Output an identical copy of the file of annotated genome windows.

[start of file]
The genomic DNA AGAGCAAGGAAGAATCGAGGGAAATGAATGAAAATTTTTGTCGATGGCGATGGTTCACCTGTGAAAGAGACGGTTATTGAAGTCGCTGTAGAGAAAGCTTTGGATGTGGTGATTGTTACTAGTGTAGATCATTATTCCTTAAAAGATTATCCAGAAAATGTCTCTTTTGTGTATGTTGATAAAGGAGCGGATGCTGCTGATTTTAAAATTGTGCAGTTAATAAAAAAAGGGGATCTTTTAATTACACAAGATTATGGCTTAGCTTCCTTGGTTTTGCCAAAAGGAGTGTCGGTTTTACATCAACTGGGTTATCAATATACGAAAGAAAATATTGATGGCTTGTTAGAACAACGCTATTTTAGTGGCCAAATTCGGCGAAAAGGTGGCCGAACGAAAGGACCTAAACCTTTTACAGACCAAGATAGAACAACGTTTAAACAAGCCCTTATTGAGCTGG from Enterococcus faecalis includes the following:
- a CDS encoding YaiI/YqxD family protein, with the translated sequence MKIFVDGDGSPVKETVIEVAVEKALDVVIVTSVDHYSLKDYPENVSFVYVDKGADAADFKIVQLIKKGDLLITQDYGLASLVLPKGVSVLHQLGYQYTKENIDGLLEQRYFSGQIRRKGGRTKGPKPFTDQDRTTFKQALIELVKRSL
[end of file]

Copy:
The genomic DNA AGAGCAAGGAAGAATCGAGGGAAATGAATGAAAATTTTTGTCGATGGCGATGGTTCACCTGTGAAAGAGACGGTTATTGAAGTCGCTGTAGAGAAAGCTTTGGATGTGGTGATTGTTACTAGTGTAGATCATTATTCCTTAAAAGATTATCCAGAAAATGTCTCTTTTGTGTATGTTGATAAAGGAGCGGATGCTGCTGATTTTAAAATTGTGCAGTTAATAAAAAAAGGGGATCTTTTAATTACACAAGATTATGGCTTAGCTTCCTTGGTTTTGCCAAAAGGAGTGTCGGTTTTACATCAACTGGGTTATCAATATACGAAAGAAAATATTGATGGCTTGTTAGAACAACGCTATTTTAGTGGCCAAATTCGGCGAAAAGGTGGCCGAACGAAAGGACCTAAACCTTTTACAGACCAAGATAGAACAACGTTTAAACAAGCCCTTATTGAGCTGG from Enterococcus faecalis includes the following:
- a CDS encoding YaiI/YqxD family protein, with the translated sequence MKIFVDGDGSPVKETVIEVAVEKALDVVIVTSVDHYSLKDYPENVSFVYVDKGADAADFKIVQLIKKGDLLITQDYGLASLVLPKGVSVLHQLGYQYTKENIDGLLEQRYFSGQIRRKGGRTKGPKPFTDQDRTTFKQALIELVKRSL